And there, because wonder always seems to bubble up, a sudden musical idea rushes to the surface and I’m contributing to the music again. A welcoming flow in my playing arises as I tap into the energies of my surroundings. I’m now hearing the music seconds before it unfolds in reality. Ideas become increasingly generative. The music feels dynamic and vibrant. A recognizable radiant comfort of being in a field of artistic virtuosity arises with a kind of consensus around energies, rules and rule-breaking, dissonance and resonance. A respect for our joint third, the mastery of a collaborative art form, as the dense layers and shifting dynamics of our samples and acoustic sonics fuse, I hear the music’s aesthetic as a pentimento painting, where the reappearance in a painting of earlier images, forms, or strokes has been changed and painted over. I’m imbued with a sense of being in the middle of a broader collective identity, that both transcends - and includes - the personal self. An intra-sonic improvisation.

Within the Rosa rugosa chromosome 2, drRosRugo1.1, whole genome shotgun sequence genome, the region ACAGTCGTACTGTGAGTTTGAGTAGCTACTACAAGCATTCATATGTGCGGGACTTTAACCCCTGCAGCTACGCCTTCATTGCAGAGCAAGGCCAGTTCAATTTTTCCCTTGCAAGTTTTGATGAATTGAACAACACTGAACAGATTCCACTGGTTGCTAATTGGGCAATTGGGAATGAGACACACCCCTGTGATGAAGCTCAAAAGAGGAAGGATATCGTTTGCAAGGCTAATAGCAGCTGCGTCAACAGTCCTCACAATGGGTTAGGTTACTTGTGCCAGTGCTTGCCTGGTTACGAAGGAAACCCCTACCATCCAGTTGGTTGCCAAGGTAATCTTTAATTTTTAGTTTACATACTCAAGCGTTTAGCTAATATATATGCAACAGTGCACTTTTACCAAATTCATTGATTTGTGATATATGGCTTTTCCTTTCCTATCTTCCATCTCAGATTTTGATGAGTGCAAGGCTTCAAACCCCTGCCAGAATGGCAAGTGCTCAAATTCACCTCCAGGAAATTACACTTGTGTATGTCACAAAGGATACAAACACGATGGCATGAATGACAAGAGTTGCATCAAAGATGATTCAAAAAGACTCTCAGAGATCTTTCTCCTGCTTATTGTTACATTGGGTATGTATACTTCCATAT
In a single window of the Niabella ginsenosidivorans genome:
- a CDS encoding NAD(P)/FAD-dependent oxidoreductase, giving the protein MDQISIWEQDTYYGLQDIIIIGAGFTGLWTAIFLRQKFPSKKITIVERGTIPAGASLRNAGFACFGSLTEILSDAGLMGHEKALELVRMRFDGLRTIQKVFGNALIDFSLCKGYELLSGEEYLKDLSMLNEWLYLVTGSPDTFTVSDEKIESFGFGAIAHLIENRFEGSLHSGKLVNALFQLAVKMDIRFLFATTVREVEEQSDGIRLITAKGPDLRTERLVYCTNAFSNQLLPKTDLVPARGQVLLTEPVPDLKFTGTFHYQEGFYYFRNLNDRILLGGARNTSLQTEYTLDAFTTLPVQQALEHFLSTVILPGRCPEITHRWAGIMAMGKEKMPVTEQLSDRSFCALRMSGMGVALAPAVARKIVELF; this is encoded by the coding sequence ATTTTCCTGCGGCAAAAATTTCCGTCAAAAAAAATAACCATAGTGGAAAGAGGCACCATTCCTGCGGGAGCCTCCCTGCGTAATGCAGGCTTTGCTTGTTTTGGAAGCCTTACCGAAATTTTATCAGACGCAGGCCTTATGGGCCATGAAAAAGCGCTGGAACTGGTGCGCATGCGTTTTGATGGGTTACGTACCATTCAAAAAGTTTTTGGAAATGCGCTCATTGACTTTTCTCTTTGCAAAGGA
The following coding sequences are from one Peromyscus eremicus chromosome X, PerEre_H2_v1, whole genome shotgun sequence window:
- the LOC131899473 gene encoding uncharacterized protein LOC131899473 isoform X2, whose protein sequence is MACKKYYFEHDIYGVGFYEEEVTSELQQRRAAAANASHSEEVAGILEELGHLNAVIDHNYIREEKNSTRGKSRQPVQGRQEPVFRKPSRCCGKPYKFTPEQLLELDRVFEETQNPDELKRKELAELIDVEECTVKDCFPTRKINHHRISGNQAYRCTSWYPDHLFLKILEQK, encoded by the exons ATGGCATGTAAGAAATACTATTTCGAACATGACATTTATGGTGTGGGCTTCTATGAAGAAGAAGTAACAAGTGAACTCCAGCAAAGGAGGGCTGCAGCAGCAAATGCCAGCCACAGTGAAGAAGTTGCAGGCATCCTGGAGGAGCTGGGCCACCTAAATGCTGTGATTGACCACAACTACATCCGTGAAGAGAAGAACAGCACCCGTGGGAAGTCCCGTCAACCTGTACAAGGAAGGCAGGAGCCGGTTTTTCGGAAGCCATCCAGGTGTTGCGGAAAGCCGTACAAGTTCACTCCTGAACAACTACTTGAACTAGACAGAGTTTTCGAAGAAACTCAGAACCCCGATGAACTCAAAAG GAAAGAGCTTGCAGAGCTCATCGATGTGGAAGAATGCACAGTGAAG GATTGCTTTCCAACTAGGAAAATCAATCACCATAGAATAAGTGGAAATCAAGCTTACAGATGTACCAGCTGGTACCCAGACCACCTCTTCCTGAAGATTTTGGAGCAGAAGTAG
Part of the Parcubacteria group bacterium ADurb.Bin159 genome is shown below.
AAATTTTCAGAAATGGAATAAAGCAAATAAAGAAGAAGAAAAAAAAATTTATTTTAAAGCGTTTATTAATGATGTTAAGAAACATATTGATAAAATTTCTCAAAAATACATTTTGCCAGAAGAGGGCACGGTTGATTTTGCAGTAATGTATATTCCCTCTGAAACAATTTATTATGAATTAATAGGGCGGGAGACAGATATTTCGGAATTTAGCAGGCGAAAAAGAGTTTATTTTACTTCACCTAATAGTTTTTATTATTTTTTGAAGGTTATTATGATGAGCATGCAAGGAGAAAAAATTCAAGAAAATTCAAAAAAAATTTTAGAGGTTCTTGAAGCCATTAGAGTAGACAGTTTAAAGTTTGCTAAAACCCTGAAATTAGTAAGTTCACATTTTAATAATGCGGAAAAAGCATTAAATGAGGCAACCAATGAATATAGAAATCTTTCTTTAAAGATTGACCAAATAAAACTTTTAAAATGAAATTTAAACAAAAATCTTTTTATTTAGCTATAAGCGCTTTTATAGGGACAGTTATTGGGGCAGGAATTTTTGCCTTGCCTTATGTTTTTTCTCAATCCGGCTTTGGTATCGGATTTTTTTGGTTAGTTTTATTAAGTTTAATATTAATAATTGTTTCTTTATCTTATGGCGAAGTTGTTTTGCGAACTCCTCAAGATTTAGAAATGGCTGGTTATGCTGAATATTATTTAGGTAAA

(Re)turning to the act, I’m listening to our musical endeavors played back on headphones. Simultaneously I’m supposed to speak my response aloud. The group members are in the same space, listening together but isolated in our recording booths. Alone together - Together alone. It's been just minutes since the last sound from our live playing died out. The emotional outpouring of our intra-actions is still imprinted in my body. The speed of actions, orientations, imagination, decision-making and evaluation happening in the trajectory of a group improvisation ignites the entire neural network, thus turning a ‘passive’ re-visit to an improvised event into a different experience. With the microphone in front of my face, I realize that I am only saying aloud a fraction of what’s on my mind, being too occupied with tangled emotions and cerebral wonderings. The speed of the music feels altered now, and in this more non-active state of involvement, I drift softly between contrasting listening strategies and attentions. Initially it is hard not to overfocus on my agency in the music. I recognize my habits in the playing (regardless of the material used) while partly remembering the emotional states I was in while musicking. I can hear that I try to use the samples in the most animated, alive and interactive way possible - judging moments of success and failure. My attention increasingly turns to how we respond to each other’s outputs as a collective. On the same token, memories of the sharing process of these samples springs to mind - thinking back on how many of the piano samples initially felt like retrospective and retroactive sounds, like a center that lacked circumference. Gradually more and more of these sounds took on an actualized and present personality - coming alive as a personal voice. So, what exactly was I listening for when I embodied another person’s sounds? Did I merely choose sound snippets that mirrored my aesthetic preferences, or did I try to push the boundaries of affinities? Hopefully a bit of both, as well as considering their practical utilization. While working on my own sample library of reed-instruments, I constructed it from the backdrop of extensive work with saxophone multiphones (manifested on three solo albums and tabulated in a set of 400 archive cards in a wooden box). In this project, I both extended the type of instruments in use and tried to sample all variants of my playing – not only multiphonics, though I do consider them to be a major element of my personal language, thus also the sample library. I recorded, edited and archived almost 8000 samples in a systemized classification of mono- or multiphonic sounds (manipulated with various effects, e.g., trills, vibrato, tonguing...), air sounds, water sounds, percussive short sounds, phrases, gestures, ensemble (multitracked) sounds etc. I was aiming for a pure and raw acoustic aesthetic, avoiding adding plug-in effects in the editing process. Later on, I experimented with more radical editing as well. One of the mantras in creating my own sample library has been to use it in numerous projects outside this one (solo and ensemble concerts, film and theater music, etc.) To determine how flexible and applicable they were, I explored using the samples on midi-keyboards, drum machines and in DAWs. Also working towards my current live set-up: acoustic saxophone with a microphone in the mouthpiece, EMEO digital midi saxophone, foot- and table midi controllers – all of them communicating with the SuperCollider software. Realizing in the process that the usage and possibilities are infinite. I’m still expanding my sample libraries, both my own and Søren's, exploring new ideas for materials to embed and embody. The sample practice currently includes sampling from our solo records and our duo and trio playing.